SCMP Tuesday, January 9, 2001


Legal empowerment for consumers urged

SIDNEY LUK

The Consumer Council said on Tuesday one of its major objectives in 2001 will be seeking legal empowerment to sue companies on behalf of consumers.
Chairman Andrew Chan Chi-fai said the council would continue to lobby for improved legislative protection for consumers.
''Essentially, it will seek the support of the Government in the enactment of legislation curbing deceptive and misleading trade practices,'' Professor Chan said.
''We found there is a surge in the number of complaints about these practices. We hope somebody will be able to take that up and sue on behalf of consumers,'' he added.
Last July, a High Court judge ruled it ''unconscionable'' that bank card contracts could give banks the power to spend unlimited amounts chasing debts and then bill customers.
''If similar cases in other industries can be brought to court, there will be fewer customers becoming victims,'' council Chief Executive Pamela Chan Wong-shui said.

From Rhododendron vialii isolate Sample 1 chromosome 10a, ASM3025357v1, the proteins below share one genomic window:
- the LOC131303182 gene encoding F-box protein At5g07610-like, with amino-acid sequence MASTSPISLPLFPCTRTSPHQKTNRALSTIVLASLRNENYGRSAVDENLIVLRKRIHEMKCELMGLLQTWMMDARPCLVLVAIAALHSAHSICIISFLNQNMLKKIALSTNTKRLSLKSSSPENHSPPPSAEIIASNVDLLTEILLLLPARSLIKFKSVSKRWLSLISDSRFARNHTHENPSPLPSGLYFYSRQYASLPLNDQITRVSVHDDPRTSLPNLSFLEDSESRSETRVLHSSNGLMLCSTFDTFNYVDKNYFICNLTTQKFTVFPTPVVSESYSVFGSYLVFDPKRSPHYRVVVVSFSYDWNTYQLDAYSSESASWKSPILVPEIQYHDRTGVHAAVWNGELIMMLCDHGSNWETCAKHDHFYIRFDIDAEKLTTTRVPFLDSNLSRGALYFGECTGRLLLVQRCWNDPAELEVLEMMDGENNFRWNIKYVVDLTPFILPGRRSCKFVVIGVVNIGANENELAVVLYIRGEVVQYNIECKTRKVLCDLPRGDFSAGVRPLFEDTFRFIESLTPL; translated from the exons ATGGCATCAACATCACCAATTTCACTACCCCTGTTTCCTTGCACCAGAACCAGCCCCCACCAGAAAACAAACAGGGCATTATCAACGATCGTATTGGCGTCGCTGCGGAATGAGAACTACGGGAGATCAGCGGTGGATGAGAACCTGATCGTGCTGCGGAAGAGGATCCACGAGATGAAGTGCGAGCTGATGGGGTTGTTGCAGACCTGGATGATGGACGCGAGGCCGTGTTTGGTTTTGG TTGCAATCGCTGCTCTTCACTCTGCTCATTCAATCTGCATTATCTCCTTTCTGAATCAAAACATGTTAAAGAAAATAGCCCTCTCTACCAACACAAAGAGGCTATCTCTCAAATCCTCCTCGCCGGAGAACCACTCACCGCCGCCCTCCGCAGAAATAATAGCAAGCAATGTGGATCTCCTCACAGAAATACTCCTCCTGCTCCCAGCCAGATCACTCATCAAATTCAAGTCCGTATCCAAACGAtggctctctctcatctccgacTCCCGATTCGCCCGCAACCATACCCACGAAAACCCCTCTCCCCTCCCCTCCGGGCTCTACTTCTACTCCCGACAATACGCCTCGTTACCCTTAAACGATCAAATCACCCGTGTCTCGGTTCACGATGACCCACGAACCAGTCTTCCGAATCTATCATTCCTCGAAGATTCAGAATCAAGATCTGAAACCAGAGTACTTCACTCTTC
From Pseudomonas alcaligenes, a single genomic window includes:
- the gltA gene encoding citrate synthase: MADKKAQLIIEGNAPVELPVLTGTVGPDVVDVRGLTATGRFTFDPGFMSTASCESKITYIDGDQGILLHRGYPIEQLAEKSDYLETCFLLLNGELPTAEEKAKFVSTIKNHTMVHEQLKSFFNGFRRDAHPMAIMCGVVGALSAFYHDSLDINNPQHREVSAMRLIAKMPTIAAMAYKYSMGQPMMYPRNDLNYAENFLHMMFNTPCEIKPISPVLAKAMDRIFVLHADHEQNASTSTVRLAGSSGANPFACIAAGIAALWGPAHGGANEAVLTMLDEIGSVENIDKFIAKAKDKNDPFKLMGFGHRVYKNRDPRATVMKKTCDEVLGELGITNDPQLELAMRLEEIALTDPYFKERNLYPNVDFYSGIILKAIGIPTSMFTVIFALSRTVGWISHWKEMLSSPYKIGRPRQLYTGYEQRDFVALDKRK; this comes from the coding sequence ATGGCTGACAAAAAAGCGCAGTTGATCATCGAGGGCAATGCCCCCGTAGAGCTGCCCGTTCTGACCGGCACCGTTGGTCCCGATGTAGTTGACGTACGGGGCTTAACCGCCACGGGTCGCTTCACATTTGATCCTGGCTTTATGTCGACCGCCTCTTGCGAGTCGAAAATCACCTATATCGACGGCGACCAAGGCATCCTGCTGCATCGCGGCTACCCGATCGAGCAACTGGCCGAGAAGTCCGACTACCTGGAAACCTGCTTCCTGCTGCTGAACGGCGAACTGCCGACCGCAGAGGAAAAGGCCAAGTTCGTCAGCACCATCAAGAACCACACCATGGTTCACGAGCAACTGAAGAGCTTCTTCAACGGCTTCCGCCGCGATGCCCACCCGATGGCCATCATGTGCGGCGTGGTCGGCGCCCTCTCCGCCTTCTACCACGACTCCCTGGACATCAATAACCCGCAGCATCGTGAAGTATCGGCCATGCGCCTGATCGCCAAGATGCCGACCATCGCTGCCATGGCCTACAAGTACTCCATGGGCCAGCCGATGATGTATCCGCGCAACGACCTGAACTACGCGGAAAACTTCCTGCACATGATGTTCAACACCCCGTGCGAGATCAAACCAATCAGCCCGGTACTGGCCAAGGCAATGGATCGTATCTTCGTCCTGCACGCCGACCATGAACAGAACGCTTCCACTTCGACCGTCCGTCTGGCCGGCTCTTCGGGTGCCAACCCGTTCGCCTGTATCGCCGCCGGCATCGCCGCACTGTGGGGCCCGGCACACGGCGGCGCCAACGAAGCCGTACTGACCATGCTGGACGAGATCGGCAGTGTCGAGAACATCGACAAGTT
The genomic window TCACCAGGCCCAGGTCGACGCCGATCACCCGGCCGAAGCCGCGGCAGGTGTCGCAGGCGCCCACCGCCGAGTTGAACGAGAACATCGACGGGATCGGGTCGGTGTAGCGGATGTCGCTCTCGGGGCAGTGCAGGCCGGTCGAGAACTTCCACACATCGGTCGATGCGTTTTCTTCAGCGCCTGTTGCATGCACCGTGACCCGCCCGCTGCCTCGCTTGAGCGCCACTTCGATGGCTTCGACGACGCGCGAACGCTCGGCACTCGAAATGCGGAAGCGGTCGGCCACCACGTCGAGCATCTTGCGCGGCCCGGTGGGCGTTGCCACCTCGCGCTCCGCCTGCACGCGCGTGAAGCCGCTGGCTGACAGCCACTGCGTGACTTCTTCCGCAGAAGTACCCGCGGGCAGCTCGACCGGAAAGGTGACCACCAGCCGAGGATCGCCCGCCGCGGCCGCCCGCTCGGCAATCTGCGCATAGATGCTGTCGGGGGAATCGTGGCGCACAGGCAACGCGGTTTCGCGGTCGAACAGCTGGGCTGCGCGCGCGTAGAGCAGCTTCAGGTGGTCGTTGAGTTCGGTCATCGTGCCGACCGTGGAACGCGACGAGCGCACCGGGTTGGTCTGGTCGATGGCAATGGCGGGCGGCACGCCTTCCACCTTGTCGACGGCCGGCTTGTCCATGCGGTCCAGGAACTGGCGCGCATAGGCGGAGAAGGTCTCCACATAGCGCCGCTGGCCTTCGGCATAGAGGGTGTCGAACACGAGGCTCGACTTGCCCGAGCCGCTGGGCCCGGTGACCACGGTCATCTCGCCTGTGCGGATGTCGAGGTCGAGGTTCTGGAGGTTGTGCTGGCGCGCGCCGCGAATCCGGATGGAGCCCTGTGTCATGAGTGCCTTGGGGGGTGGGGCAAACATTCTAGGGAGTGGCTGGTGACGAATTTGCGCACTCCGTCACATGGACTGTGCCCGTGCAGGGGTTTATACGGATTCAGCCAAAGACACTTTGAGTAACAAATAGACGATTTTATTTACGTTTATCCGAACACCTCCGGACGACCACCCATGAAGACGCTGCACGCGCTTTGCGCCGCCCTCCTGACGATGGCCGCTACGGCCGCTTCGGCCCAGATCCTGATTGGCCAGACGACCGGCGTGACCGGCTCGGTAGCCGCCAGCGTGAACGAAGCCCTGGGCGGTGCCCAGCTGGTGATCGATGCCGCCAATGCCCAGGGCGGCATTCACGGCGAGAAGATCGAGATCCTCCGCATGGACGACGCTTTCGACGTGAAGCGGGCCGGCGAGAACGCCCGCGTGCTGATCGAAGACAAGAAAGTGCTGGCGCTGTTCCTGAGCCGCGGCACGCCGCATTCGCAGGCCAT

The council said it was targeting firms having ''unconscionable'' terms in contracts with customers.
''It is hard to say when we should bring the cases to court at the moment,'' council deputy Chief Executive Li Kai-ming said.
A major priority would be those cases involving the public interest, he said.
Professor Chan explained: ''We are always fighting for such legal empowerment... but there are too many grey areas.''
In its end-of-year report, the council found there was an increase by 15 per cent in complaints in 2000. Those against service providers doubled over the past five years.
The council received 18,932 complaints last year. It said 3,112 were against the telecommunications sector - a 71 per cent increase over the previous year.
There were 1,100 complaints about telecommunications equipment, a jump of 31 per cent on 1999.
Professor Chan said the rise was due to the sector's rapid development. ''We foresee there will be increasing complaints in the coming year.''